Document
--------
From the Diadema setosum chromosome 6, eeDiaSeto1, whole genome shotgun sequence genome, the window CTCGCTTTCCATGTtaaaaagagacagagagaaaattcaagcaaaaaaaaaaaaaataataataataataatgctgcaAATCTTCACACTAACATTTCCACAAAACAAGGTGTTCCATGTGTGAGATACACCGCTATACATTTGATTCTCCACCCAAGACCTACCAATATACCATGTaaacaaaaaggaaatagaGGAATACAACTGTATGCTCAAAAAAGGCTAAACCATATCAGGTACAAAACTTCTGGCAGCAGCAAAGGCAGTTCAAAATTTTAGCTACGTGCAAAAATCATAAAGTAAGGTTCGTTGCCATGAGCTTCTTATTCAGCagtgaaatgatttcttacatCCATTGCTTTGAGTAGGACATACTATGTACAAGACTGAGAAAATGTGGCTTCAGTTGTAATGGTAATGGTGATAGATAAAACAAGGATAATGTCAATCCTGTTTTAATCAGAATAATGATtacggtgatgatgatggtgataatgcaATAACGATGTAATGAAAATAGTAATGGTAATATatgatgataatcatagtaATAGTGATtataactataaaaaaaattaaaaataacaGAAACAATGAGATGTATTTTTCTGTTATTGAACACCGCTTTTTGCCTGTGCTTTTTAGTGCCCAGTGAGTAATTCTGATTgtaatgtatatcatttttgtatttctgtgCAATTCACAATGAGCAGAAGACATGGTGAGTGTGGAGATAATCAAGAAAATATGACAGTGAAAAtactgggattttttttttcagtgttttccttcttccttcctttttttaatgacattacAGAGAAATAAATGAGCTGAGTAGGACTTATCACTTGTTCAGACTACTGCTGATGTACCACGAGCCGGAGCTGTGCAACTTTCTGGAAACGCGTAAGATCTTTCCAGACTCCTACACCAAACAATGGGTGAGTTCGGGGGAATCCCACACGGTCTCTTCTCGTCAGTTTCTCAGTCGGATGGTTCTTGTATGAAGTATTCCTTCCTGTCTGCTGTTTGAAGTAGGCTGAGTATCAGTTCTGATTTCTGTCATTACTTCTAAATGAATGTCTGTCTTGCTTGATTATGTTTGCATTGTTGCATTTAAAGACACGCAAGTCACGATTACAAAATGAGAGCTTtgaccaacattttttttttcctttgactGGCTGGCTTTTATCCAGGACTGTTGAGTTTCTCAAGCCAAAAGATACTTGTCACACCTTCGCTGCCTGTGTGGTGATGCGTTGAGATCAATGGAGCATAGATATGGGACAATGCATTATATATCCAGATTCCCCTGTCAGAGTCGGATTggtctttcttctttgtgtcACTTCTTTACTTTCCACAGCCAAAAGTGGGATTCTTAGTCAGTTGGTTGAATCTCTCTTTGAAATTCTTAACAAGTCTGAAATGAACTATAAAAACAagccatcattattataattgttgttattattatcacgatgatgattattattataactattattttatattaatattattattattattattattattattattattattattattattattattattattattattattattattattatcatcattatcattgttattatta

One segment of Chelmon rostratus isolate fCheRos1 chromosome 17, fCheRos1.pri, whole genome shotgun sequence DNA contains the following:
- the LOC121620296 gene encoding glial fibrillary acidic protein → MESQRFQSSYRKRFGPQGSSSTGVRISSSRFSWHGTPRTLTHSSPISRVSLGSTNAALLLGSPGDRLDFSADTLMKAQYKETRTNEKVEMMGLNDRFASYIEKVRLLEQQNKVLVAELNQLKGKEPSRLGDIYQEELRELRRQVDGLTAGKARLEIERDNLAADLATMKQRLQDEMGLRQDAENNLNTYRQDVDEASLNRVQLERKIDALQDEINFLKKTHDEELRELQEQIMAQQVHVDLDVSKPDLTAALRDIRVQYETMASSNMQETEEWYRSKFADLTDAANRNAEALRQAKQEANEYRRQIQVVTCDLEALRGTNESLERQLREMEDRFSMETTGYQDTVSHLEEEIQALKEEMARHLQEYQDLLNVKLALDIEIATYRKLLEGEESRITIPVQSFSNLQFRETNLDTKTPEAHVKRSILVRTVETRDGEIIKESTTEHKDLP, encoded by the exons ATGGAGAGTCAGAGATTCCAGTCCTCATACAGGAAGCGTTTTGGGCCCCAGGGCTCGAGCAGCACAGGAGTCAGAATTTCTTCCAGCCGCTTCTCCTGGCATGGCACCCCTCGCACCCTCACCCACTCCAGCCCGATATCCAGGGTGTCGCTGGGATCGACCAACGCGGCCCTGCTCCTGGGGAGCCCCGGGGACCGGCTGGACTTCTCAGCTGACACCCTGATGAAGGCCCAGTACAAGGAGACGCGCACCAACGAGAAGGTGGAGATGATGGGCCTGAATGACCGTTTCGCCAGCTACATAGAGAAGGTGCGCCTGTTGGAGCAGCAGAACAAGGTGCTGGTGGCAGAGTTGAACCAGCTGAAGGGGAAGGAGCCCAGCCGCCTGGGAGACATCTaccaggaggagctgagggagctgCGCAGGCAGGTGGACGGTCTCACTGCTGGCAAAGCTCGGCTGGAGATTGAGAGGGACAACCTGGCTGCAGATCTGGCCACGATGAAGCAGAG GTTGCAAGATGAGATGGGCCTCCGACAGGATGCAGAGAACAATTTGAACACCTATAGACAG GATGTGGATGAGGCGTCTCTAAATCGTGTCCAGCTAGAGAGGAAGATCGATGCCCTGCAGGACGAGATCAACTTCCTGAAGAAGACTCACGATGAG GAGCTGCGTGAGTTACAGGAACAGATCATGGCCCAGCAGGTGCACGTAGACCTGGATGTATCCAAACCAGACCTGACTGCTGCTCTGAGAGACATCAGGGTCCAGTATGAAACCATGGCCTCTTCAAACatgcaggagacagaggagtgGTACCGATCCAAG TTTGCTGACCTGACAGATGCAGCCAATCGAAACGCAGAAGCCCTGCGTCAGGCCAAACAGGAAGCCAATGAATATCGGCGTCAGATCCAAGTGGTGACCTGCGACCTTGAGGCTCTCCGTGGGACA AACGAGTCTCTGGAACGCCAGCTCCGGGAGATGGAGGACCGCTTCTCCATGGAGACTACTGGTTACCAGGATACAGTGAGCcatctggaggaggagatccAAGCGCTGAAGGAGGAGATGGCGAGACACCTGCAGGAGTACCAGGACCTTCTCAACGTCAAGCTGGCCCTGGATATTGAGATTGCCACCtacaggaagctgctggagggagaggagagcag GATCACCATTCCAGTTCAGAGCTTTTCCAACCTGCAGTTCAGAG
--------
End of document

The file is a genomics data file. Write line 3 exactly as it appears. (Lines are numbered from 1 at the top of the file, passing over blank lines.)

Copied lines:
- the LOC121620296 gene encoding glial fibrillary acidic protein → MESQRFQSSYRKRFGPQGSSSTGVRISSSRFSWHGTPRTLTHSSPISRVSLGSTNAALLLGSPGDRLDFSADTLMKAQYKETRTNEKVEMMGLNDRFASYIEKVRLLEQQNKVLVAELNQLKGKEPSRLGDIYQEELRELRRQVDGLTAGKARLEIERDNLAADLATMKQRLQDEMGLRQDAENNLNTYRQDVDEASLNRVQLERKIDALQDEINFLKKTHDEELRELQEQIMAQQVHVDLDVSKPDLTAALRDIRVQYETMASSNMQETEEWYRSKFADLTDAANRNAEALRQAKQEANEYRRQIQVVTCDLEALRGTNESLERQLREMEDRFSMETTGYQDTVSHLEEEIQALKEEMARHLQEYQDLLNVKLALDIEIATYRKLLEGEESRITIPVQSFSNLQFRETNLDTKTPEAHVKRSILVRTVETRDGEIIKESTTEHKDLP, encoded by the exons ATGGAGAGTCAGAGATTCCAGTCCTCATACAGGAAGCGTTTTGGGCCCCAGGGCTCGAGCAGCACAGGAGTCAGAATTTCTTCCAGCCGCTTCTCCTGGCATGGCACCCCTCGCACCCTCACCCACTCCAGCCCGATATCCAGGGTGTCGCTGGGATCGACCAACGCGGCCCTGCTCCTGGGGAGCCCCGGGGACCGGCTGGACTTCTCAGCTGACACCCTGATGAAGGCCCAGTACAAGGAGACGCGCACCAACGAGAAGGTGGAGATGATGGGCCTGAATGACCGTTTCGCCAGCTACATAGAGAAGGTGCGCCTGTTGGAGCAGCAGAACAAGGTGCTGGTGGCAGAGTTGAACCAGCTGAAGGGGAAGGAGCCCAGCCGCCTGGGAGACATCTaccaggaggagctgagggagctgCGCAGGCAGGTGGACGGTCTCACTGCTGGCAAAGCTCGGCTGGAGATTGAGAGGGACAACCTGGCTGCAGATCTGGCCACGATGAAGCAGAG GTTGCAAGATGAGATGGGCCTCCGACAGGATGCAGAGAACAATTTGAACACCTATAGACAG GATGTGGATGAGGCGTCTCTAAATCGTGTCCAGCTAGAGAGGAAGATCGATGCCCTGCAGGACGAGATCAACTTCCTGAAGAAGACTCACGATGAG GAGCTGCGTGAGTTACAGGAACAGATCATGGCCCAGCAGGTGCACGTAGACCTGGATGTATCCAAACCAGACCTGACTGCTGCTCTGAGAGACATCAGGGTCCAGTATGAAACCATGGCCTCTTCAAACatgcaggagacagaggagtgGTACCGATCCAAG TTTGCTGACCTGACAGATGCAGCCAATCGAAACGCAGAAGCCCTGCGTCAGGCCAAACAGGAAGCCAATGAATATCGGCGTCAGATCCAAGTGGTGACCTGCGACCTTGAGGCTCTCCGTGGGACA AACGAGTCTCTGGAACGCCAGCTCCGGGAGATGGAGGACCGCTTCTCCATGGAGACTACTGGTTACCAGGATACAGTGAGCcatctggaggaggagatccAAGCGCTGAAGGAGGAGATGGCGAGACACCTGCAGGAGTACCAGGACCTTCTCAACGTCAAGCTGGCCCTGGATATTGAGATTGCCACCtacaggaagctgctggagggagaggagagcag GATCACCATTCCAGTTCAGAGCTTTTCCAACCTGCAGTTCAGAG